100 & Single: "Call Me Maybe," Justin Bieber, And Teenpop Idols' Ongoing Love-Hate Relationship With Radio

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After three weeks of patiently waiting at No. 2 on Billboard's Hot 100, Carly Rae Jepsen this week became the first solo female Canadian since Céline Dion to top America's premier song chart. Right on schedule for the start of summer, the ubiquitous "Call Me Maybe" finally climbs into the penthouse.

Or should I say treehouse? With its featherweight synth-string arrangement, its gently clubby dance beats and its boycrush-oriented video, "CMM" is the closest thing to a pure teenpop song we've had at No. 1 since the turn of the decade. You can keep your Teenage Dream, Katy Perry—it's Jepsen who's poised to clean up at the Teen Choice Awards this year.

Interesting, considering that Jepsen is 26. That's eight years older than fellow Canadian and actual teenager Justin Bieber, who with the tweet heard 'round the net helped break Jepsen in America. He's having a busy week, too, having just dropped his preordained blockbuster album Believe.

The age difference between these two—plus Carly Rae's gender—may account for why she is sitting atop our singles chart and he isn't. Bieber's album is poised for a massive No. 1 debut next week. But if he's ever going to earn a No. 1 U.S. single to match his blockbuster album sales and online-media dominance, he's going to have to get past U.S. radio programmers, who are inherently averse to the objects of teen crushes. Getting kids to buy singles by major teenpop acts has never been all that difficult. Getting radio to play those same songs is a perpetual struggle.

Radio was certainly key to Jepsen's victory. As we often discuss here, the Hot 100 combines several pools of data to determine the biggest hits in the U.S.A., and the two biggest pools are digital song sales and radio audience.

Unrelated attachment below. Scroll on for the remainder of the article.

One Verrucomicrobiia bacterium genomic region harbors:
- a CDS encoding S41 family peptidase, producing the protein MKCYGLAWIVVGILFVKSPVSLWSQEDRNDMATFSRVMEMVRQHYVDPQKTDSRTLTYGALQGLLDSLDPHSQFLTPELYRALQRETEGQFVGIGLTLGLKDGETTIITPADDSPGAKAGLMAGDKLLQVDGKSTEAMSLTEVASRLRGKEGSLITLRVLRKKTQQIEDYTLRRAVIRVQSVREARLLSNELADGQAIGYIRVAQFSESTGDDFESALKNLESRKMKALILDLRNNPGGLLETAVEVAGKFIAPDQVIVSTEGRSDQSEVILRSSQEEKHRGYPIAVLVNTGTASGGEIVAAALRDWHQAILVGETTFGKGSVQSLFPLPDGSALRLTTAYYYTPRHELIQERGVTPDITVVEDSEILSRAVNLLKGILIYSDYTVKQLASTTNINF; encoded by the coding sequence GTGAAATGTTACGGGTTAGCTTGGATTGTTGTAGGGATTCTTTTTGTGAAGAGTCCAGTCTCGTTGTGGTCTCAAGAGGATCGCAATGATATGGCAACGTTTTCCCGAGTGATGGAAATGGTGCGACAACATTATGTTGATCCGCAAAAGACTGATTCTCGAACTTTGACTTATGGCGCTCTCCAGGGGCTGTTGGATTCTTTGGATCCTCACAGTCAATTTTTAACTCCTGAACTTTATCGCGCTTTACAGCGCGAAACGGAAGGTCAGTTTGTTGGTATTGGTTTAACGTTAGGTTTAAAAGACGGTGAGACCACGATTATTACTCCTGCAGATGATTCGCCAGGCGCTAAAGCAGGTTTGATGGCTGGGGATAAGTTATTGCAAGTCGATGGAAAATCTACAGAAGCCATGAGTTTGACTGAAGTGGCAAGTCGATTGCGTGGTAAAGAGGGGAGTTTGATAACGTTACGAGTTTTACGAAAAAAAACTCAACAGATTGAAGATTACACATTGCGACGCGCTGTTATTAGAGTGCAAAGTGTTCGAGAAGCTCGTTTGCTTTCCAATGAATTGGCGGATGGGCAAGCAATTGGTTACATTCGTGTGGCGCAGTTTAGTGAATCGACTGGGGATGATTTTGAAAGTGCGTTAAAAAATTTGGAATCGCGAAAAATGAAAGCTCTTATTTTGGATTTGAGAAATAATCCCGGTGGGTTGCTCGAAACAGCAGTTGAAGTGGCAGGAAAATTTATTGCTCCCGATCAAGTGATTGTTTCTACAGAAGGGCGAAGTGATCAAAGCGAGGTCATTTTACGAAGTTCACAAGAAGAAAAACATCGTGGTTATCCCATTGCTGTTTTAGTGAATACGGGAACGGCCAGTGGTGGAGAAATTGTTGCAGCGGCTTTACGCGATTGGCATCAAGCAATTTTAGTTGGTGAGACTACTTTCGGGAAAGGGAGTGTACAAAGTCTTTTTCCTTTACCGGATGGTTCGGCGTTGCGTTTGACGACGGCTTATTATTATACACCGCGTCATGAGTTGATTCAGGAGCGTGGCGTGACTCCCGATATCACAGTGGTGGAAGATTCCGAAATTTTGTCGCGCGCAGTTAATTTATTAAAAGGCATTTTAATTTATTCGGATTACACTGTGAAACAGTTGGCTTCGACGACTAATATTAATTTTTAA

"Call Me Maybe" has had the sales part on lockdown: It's been America's best-selling song for a month, racking up weekly sales approaching 300K for four straight weeks. But for three of those weeks, radio airplay was keeping "CMM" out of the Hot 100's top slot.

Jepsen's hit was stuck behind Gotye's improbable megasmash "Somebody That I Used to Know," which spent eight weeks at No. 1. Radio took a while to catch onto Gotye's hit (helped by some late-breaking dance mixes that finally convinced them they could power-rotate it). They're still playing the crap out of Gotye, and that heavy airplay kept "Somebody" atop the big chart through early June, even as its sales weakened.

"Somebody" still commands Billboard's Radio Songs chart—the airplay half of the Hot 100 formula. But Jepsen's song has since moved up to second place on the airplay list. That, plus her continued sales dominance, gave "CMM" the final boost it needed to top the Hot 100 overall. Without radio, she'd probably still be cooling her heels in the runner-up spot.

This radio support is exactly what Jepsen's pal and mentor Bieber is lacking. For a guy widely considered the world's biggest pop star—possessor of the most-watched YouTube video of all time, period—the teen-and-tween-beloved Justin has gotten a notably cool reception from U.S. programmers.


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